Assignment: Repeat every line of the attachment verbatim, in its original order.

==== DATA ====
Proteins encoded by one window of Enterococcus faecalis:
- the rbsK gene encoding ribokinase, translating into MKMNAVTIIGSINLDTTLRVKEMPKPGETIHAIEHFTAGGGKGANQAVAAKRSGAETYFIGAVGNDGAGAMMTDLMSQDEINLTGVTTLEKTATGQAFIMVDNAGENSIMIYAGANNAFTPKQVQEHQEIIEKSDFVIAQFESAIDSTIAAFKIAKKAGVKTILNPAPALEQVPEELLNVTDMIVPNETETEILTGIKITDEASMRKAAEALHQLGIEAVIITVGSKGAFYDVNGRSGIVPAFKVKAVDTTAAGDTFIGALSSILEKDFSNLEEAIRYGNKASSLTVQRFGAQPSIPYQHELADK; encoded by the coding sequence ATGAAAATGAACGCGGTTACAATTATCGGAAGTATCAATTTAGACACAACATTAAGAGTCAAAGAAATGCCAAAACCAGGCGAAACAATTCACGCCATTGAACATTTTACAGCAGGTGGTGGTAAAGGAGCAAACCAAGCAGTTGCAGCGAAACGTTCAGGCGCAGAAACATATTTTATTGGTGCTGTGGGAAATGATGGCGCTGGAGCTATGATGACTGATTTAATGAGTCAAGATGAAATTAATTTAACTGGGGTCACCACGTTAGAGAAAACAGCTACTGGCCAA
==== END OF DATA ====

Proteins encoded by one window of Enterococcus faecalis:
- the rbsK gene encoding ribokinase, translating into MKMNAVTIIGSINLDTTLRVKEMPKPGETIHAIEHFTAGGGKGANQAVAAKRSGAETYFIGAVGNDGAGAMMTDLMSQDEINLTGVTTLEKTATGQAFIMVDNAGENSIMIYAGANNAFTPKQVQEHQEIIEKSDFVIAQFESAIDSTIAAFKIAKKAGVKTILNPAPALEQVPEELLNVTDMIVPNETETEILTGIKITDEASMRKAAEALHQLGIEAVIITVGSKGAFYDVNGRSGIVPAFKVKAVDTTAAGDTFIGALSSILEKDFSNLEEAIRYGNKASSLTVQRFGAQPSIPYQHELADK; encoded by the coding sequence ATGAAAATGAACGCGGTTACAATTATCGGAAGTATCAATTTAGACACAACATTAAGAGTCAAAGAAATGCCAAAACCAGGCGAAACAATTCACGCCATTGAACATTTTACAGCAGGTGGTGGTAAAGGAGCAAACCAAGCAGTTGCAGCGAAACGTTCAGGCGCAGAAACATATTTTATTGGTGCTGTGGGAAATGATGGCGCTGGAGCTATGATGACTGATTTAATGAGTCAAGATGAAATTAATTTAACTGGGGTCACCACGTTAGAGAAAACAGCTACTGGCCAA